• Optional Composition: All the levels we compete in are “optional” in nature, meaning that it is up to us which skills, music, and choreography we use to put together the routine. You will see a variety of different skills used from gymnast to gymnast, and especially from team to team. As long as the skills are meeting the criteria, the start value is a 10.0. There are many ways to accomplish this, and we do our best to choose skills that each gymnast can do well so as not to receive more deductions than necessary!

 

 

Execution Deductions

Execution deductions are the points a judge deducts based on how correctly each skill is performed. For every single value part that is done, there are specific deductions available, including:

  • Bad foot form:        0.05 for each foot
  • Bent legs:        Up to 0.3
  • Legs apart:        Up to 0.2
  • Fall:            0.5
  • Receiving spot:    0.5 + no value part credited for the element that was spotted
  • Wobbles:        Up to 0.3
  • Angles:        Up to 0.3 for not achieving the angle that is expected
  • Steps on landing:    0.1 for every step taken on a landing that is not “stuck”
  • Body shape:        Up to 0.3 for not showing the correct body shape in any given skill

 

Artistry Deductions

Artistry deductions apply to beam and floor. Judges are looking for things like amplitude, expression, maturity, confidence, and personal style on these events in the way that the gymnast performs her routine. Specific deductions are used when a gymnast fails to demonstrate these qualities.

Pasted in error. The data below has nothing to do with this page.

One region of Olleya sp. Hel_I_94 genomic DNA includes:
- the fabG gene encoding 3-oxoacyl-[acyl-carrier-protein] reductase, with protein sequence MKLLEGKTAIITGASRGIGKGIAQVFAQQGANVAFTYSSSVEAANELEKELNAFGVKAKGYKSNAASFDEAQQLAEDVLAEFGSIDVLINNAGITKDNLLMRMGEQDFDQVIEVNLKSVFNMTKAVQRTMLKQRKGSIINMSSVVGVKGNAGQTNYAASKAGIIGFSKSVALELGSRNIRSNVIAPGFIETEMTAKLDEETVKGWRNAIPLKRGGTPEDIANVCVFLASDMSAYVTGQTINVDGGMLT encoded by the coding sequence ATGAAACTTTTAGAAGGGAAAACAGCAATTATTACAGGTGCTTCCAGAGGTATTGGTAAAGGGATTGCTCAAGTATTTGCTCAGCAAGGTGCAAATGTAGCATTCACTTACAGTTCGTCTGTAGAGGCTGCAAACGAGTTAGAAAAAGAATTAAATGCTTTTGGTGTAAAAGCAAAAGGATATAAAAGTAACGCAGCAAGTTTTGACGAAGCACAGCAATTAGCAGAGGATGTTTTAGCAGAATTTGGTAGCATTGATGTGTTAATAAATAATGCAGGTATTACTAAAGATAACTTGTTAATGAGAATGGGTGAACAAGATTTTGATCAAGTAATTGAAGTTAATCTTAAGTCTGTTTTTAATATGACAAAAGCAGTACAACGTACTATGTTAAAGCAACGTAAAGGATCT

Neutral Deductions

Neutral deductions are flat deductions that are applied to the score by the head judge before the score is official. For example, there is a neutral deduction of 0.1 for any gymnast whose beam or floor routine goes over the time limit that applies to her level. If the score for a gymnast who just competed on beam is a 9.0, but she went overtime, the head judge applies the 0.1 neutral deduction to the score, which officially makes it an 8.9.

Bonus

At all levels except for Levels 9 and 10, bonus points are not needed or given. Athletes start at a 10.0 as long as they have fulfilled all their special requirements and performed the amount of value parts required for their level. At Level 9 and 10, however,  athletes need to earn bonus points in order for their routines to be at a 10.0 start value.

In Level 9, if all Special Requirements and Value Parts are fulfilled, the athlete’s Start Value is 9.7. She must earn a total of 0.3 in bonus in order to make her Start Value a 10.0. The Level 9 athlete may earn bonus by performing certain connections of higher Value Part skills.

In Level 10, if all Special Requirements and Value Parts are fulfilled, the athlete’s Start Value is 9.5. She must earn a total of 0.5 in bonus in order to make her Start Value a 10.0. The Level 10 athlete may earn connection bonus by performing certain connections of higher Value Part skills, and she can also earn difficulty bonus by including a “D” or “E” Value Part in her routine. “D” value part earns her 0.1 bonus and “E” value part earns her 0.2 bonus. A Level 10 is not permitted to earn all 0.5 of her bonus solely by connection bonus or difficulty bonus – she must have a combination of both types of bonus in order to reach her 10.0 Start Value.

An athlete’s Start Value is never permitted to go above 10.0.

 

Final Score